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Darwin Correspondence Project

To J. de C. Sowerby   8 July [1850]1

Down Farnborough Kent

July 8th

My dear Sir

I am heartily glad to get the arranged Plates, & I trust now you will make some good progress.— I like the arrangement much: do not reduce the figures of any of the species too much for the sake of crowding them together, but of course I do not wish to cause useless expense for the Society.—2 〈    〉

I think it wd. certainly be better to have, (if convenient) all of S. maximus on one Plate.3 Please observe I mean now provisionally to treat S. maximus var lineatum, as a distinct species, & it must be figured with that [ … ] (scutum) lately sent to you by Post, but which you do not acknowledge. This S. lineatum had better go near to S. hastatum.4 〈    〉

I am particularly glad that you have introduced all the foreign species.—5

NB. ☝ Please to get me drawings for (3) Woodcuts done first as their cutting will otherwise delay my going to Press with the first sheets: when done please send them here by Post with my rough drawings.—6

I thank you much for your progress, & do pray advance as quickly as you can: I shall be most anxious to see first Proof Plate.—

Your’s sincerely, | C. Darwin


The year is established by the relationship between this letter and the letter to J. de C. Sowerby, [8] June [1850] (Correspondence vol. 4). A very brief description of this letter from a sale catalogue was published in Correspondence vol. 4; this transcription is from images and a partial transcription in a later sale catalogue.
Sowerby was preparing the plates for Fossil Cirripedia (1851); he probably sent CD the scheme of plates that he had submitted on 28 June 1850 to the council of the Palaeontographical Society, the publishers of the work (Palaeontographical Society Minute Book, Natural History Museum). The Palaeontographical Society, which employed Sowerby for engraving work, was paying for the plates. CD had asked to see the arrangement of figures on the plates in his letter to J. de C. Sowerby, [8] June [1850] (Correspondence vol. 4).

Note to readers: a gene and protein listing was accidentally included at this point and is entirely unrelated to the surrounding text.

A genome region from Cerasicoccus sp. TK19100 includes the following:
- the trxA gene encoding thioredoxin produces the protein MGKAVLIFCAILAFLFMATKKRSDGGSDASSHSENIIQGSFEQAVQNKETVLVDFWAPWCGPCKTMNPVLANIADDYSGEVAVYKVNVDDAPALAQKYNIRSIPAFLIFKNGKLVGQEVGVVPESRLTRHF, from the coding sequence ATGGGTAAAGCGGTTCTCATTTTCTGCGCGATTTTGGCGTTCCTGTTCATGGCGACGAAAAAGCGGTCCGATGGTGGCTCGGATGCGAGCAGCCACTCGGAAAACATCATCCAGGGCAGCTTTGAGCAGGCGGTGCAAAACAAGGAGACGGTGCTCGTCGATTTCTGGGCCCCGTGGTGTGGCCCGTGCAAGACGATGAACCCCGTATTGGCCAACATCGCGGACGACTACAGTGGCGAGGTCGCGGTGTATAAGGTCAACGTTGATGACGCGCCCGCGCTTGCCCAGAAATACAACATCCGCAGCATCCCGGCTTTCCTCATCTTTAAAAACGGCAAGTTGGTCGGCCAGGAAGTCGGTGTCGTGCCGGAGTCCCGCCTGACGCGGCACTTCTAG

The figures showing Scalpellum maximum appear on plate 2 of Fossil Cirripedia (1851).
Figures 11 and 12 on plate 2 of Fossil Cirripedia (1851) depict Scalpellum lineatum; figures 11a and 11b show the scutum of S. lineatum. In Fossil Cirripedia (1851), p. 10, CD stated that the term scutum denoted the most important and persistent of the cirripede valves, and that descriptions of the different valves were especially important in fossil species. Scalpellum hastatum is shown in figures 13a–d on plate 2 of Fossil Cirripedia (1851).
CD had been given special permission by the Palaeontographical Society to include foreign species in Fossil Cirripedia (1851). See this volume, Supplement, letter to J. S. Bowerbank, [24 April 1850] and nn. 2 and 3.
CD probably refers to the three woodcuts showing the nomenclature of the valves of Cirripedia that are in the introduction to Fossil Cirripedia (1851), p. 9.


Correspondence: The correspondence of Charles Darwin. Edited by Frederick Burkhardt et al. 27 vols to date. Cambridge: Cambridge University Press. 1985–.

Fossil Cirripedia (1851): A monograph on the fossil Lepadidæ, or, pedunculated cirripedes of Great Britain. By Charles Darwin. London: Palaeontographical Society. 1851.


Has received plates. Gives instructions for scale and arrangement of engravings.

Letter details

Letter no.
Charles Robert Darwin
James de Carle Sowerby
Sent from
Source of text
Sotheby’s, New York (dealers) (17 June 2010)
Physical description
** 4pp

Please cite as

Darwin Correspondence Project, “Letter no. 1343,” accessed on 22 June 2021,

Also published in The Correspondence of Charles Darwin, vol. 24 (Supplement) and 4